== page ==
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By Kimserey Lam with

Serialization With Marshmallow

Oct 25th, 2019 - written by Kimserey with .

Marshmallow is a library converting different datatypes to Python objects. The most common usage of Marshmallow is to deserialize JSON object to Python object or serialize Python object to JSON object to be used in web API. Marshmallow does this through the definition of a schema which can be used to apply rules to validate the data being deserialized or change the way data are being serialized. Today we will look into more details on how to use Marshmallow, how to apply validation on fields and how to configure

Schema

We start first by installing marshmallow.

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pip install marshmallow

The main component of Marshmallow is a Schema. A schema defines the rules that guides deserialization, called load, and serialization, called dump. It allows us to define the fields that will be loaded or dumped, add requirements on the fields, like validation or required. And it allows us to inject computation to perform transformation between load and dump.

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from marshmallow import Schema, fields

class UserSchema(Schema):
    firstname = fields.Str()
    lastname = fields.Str(required=True)

schema = UserSchema()
data = { "firstname": "Kim" }
user = schema.load(data)

For example here we define a simple schema with two string fields, where lastname is required. We then try to load the object, we get the following validation error:

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ValidationError: {'lastname': ['Missing data for required field.']}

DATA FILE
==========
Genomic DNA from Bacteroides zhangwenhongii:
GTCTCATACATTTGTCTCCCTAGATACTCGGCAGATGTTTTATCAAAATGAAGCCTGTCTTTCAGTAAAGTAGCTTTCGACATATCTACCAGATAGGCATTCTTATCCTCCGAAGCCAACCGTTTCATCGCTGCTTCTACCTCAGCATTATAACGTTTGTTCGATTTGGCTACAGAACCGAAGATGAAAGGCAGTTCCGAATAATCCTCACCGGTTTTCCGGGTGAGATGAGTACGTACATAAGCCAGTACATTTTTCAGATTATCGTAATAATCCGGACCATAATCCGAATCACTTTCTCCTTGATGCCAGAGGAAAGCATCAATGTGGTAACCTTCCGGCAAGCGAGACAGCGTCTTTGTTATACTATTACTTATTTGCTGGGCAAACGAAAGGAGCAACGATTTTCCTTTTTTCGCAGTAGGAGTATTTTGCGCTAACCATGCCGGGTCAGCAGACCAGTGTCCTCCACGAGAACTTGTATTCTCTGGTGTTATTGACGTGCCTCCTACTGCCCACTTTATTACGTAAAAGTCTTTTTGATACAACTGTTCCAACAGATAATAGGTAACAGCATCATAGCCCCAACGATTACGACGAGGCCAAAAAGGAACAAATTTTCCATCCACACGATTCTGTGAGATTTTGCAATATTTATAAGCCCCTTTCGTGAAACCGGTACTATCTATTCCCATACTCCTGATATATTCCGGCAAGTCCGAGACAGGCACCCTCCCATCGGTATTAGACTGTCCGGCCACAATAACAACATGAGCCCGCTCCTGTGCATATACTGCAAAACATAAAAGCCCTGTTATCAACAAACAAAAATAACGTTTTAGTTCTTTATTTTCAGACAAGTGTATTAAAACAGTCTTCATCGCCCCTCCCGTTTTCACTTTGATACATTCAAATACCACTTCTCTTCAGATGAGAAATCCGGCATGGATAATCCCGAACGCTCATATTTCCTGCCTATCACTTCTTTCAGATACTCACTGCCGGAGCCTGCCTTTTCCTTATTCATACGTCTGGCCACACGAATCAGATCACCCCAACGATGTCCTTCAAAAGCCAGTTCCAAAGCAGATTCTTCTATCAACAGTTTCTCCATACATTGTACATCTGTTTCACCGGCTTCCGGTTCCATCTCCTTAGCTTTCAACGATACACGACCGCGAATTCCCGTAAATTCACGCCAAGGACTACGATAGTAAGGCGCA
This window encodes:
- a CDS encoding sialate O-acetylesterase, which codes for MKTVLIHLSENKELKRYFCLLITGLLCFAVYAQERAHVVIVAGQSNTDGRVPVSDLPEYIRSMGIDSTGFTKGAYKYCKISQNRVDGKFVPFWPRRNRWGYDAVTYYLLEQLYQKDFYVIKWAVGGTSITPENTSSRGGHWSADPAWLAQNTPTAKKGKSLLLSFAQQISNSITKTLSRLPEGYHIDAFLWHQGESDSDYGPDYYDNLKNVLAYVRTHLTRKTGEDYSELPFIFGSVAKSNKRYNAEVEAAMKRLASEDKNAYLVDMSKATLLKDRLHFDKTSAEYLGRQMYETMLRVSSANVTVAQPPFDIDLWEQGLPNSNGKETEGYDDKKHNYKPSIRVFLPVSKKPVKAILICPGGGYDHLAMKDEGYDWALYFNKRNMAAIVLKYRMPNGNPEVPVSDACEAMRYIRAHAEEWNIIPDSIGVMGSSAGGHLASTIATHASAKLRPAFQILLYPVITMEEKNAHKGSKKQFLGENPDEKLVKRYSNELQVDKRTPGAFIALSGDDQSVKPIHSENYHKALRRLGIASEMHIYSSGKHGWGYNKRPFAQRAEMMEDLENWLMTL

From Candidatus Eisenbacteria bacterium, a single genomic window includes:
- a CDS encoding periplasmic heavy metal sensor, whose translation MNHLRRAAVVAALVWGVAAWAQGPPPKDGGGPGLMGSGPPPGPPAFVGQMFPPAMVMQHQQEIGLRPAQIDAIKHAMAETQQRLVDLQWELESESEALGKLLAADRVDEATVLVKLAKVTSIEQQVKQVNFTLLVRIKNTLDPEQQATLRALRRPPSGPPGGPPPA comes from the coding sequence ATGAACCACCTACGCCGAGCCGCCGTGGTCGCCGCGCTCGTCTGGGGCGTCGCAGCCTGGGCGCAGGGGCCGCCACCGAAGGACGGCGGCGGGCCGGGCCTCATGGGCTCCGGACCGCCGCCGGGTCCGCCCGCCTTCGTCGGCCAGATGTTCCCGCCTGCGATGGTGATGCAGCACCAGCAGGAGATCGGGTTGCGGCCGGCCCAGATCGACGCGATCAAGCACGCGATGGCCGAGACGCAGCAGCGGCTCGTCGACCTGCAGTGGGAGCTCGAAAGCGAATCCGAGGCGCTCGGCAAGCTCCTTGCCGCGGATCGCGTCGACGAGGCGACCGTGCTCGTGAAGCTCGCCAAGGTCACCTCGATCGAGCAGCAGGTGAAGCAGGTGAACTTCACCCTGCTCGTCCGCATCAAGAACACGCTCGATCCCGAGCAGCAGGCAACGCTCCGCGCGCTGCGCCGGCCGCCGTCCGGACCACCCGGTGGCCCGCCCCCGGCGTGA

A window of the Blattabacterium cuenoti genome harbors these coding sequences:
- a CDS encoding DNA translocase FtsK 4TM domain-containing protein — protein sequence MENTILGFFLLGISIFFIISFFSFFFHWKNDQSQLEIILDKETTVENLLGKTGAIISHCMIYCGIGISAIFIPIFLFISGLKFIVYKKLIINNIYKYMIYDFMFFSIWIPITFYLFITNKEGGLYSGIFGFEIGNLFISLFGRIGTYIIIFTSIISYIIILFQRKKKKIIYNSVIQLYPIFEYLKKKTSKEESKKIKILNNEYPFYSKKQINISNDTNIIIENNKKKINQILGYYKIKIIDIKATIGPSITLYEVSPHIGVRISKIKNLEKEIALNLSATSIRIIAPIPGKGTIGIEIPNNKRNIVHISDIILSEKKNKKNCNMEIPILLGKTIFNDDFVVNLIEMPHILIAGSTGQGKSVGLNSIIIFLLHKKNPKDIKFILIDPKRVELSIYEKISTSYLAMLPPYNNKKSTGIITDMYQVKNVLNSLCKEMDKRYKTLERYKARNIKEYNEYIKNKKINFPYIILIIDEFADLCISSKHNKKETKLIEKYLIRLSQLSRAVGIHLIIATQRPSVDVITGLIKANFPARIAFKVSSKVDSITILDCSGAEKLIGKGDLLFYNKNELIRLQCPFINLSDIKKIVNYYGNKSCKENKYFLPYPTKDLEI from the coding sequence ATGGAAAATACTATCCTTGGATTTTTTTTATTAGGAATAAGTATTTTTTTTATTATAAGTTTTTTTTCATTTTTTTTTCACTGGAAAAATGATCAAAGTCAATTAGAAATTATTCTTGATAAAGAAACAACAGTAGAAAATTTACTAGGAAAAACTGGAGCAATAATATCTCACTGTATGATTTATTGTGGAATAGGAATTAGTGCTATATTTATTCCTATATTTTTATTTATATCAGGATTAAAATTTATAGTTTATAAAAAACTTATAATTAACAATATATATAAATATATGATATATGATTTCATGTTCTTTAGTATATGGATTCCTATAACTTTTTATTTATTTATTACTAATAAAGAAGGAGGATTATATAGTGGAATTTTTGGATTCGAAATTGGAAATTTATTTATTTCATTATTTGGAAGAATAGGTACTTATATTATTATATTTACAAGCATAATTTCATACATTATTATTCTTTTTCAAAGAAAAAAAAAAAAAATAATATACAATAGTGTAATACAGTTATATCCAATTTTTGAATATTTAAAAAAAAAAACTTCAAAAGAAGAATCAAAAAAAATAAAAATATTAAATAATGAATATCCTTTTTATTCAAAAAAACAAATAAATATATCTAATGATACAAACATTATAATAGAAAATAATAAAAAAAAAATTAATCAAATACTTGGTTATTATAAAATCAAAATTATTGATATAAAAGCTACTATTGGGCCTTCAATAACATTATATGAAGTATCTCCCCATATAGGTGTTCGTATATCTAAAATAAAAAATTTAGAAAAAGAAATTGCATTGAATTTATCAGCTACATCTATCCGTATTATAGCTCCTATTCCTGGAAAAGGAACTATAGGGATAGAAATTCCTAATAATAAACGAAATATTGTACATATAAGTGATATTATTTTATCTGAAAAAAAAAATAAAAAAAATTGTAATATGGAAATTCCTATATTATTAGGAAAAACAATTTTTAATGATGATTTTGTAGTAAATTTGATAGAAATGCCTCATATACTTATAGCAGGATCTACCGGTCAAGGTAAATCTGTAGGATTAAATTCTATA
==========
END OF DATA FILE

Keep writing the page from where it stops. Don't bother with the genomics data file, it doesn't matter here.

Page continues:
By adding the lastname, the object will be correctly deserialized. There are times where the property name differs from what we receive to what we wish to deserialize to. We can use data_key to specify the field name in the raw object.

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class UserSchema(Schema):
    firstname = fields.Str(data_key="name")
    lastname = fields.Str(required=True)

schema = UserSchema()
data = { "name": "Kim", "lastname": "lam"}
user = schema.load(data)

And that will deserialize to {'lastname': 'lam', 'firstname': 'Kim'}.

When creating the schema, we can pass arguments:

  • only: a list of fields to only consider from dump and load,
  • exclude: a list of fields to exclude from dump and load,
  • many: whether the resulting schema is an array of the instantiated schema,
  • context: a context object to provide contextual dump and load,
  • load_only: a list of fields to be considered only during load,
  • dump_only: a list of fields to be considered only during dump,
  • partial: a list of fields that can be omitted,
  • unknown: the behavior to take on unknown fields (EXCLUDE, INCLUDE, RAISE).

For example,

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class UserSchema(Schema):
    firstname = fields.Str(data_key="name")
    lastname = fields.Str(required=True)
    password = fields.Str()
    age = fields.Integer(required=True)

schema = UserSchema(load_only=['password'], unknown='EXCLUDE', partial=['age'])   

With this schema, we added a password field and an age field where on dump, password will be excluded, any unknown field will be excluded and age can be partially provided, in other word, it can be omitted but if provided cannot be None.

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data = schema.load(dict(name='kim', lastname='lam', password='123', something='123'))
# data = {'lastname': 'lam', 'password': '123', 'firstname': 'kim'} <= something is excluded
res = schema.dump(data)
# res = {'lastname': 'lam', 'name': 'kim'} <= password is not dump

For collection of objects, we can use many:

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schema = UserSchema(load_only=['password'], unknown='EXCLUDE', partial=['age'], many=True)
u = dict(name='kim', lastname='lam', password='123', something='123')
data = schema.load([u, u, u])
# data = [{'password': '123', 'lastname': 'lam', 'firstname': 'kim'},
#         {'password': '123', 'lastname': 'lam', 'firstname': 'kim'},
#         {'password': '123', 'lastname': 'lam', 'firstname': 'kim'}]
schema.dump(data)                                                       
# [{'lastname': 'lam', 'name': 'kim'},
#  {'lastname': 'lam', 'name': 'kim'},